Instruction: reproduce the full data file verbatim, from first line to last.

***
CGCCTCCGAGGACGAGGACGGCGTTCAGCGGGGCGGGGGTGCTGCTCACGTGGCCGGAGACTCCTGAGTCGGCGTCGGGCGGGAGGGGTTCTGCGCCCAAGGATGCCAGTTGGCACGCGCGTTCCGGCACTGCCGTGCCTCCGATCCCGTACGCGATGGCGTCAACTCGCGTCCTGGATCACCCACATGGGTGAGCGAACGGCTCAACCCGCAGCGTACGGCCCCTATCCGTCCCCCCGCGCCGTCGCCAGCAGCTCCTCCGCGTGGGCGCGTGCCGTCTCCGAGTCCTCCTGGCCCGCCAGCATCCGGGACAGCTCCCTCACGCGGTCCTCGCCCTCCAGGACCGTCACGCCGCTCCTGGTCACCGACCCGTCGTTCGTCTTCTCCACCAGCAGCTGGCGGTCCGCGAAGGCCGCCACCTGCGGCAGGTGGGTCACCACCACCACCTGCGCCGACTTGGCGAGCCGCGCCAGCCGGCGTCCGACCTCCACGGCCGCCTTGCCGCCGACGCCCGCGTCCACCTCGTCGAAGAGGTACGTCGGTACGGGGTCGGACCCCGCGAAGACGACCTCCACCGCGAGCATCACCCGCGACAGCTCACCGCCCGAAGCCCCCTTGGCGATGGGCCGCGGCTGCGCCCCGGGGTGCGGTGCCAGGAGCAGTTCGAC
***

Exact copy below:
CGCCTCCGAGGACGAGGACGGCGTTCAGCGGGGCGGGGGTGCTGCTCACGTGGCCGGAGACTCCTGAGTCGGCGTCGGGCGGGAGGGGTTCTGCGCCCAAGGATGCCAGTTGGCACGCGCGTTCCGGCACTGCCGTGCCTCCGATCCCGTACGCGATGGCGTCAACTCGCGTCCTGGATCACCCACATGGGTGAGCGAACGGCTCAACCCGCAGCGTACGGCCCCTATCCGTCCCCCCGCGCCGTCGCCAGCAGCTCCTCCGCGTGGGCGCGTGCCGTCTCCGAGTCCTCCTGGCCCGCCAGCATCCGGGACAGCTCCCTCACGCGGTCCTCGCCCTCCAGGACCGTCACGCCGCTCCTGGTCACCGACCCGTCGTTCGTCTTCTCCACCAGCAGCTGGCGGTCCGCGAAGGCCGCCACCTGCGGCAGGTGGGTCACCACCACCACCTGCGCCGACTTGGCGAGCCGCGCCAGCCGGCGTCCGACCTCCACGGCCGCCTTGCCGCCGACGCCCGCGTCCACCTCGTCGAAGAGGTACGTCGGTACGGGGTCGGACCCCGCGAAGACGACCTCCACCGCGAGCATCACCCGCGACAGCTCACCGCCCGAAGCCCCCTTGGCGATGGGCCGCGGCTGCGCCCCGGGGTGCGGTGCCAGGAGCAGTTCGAC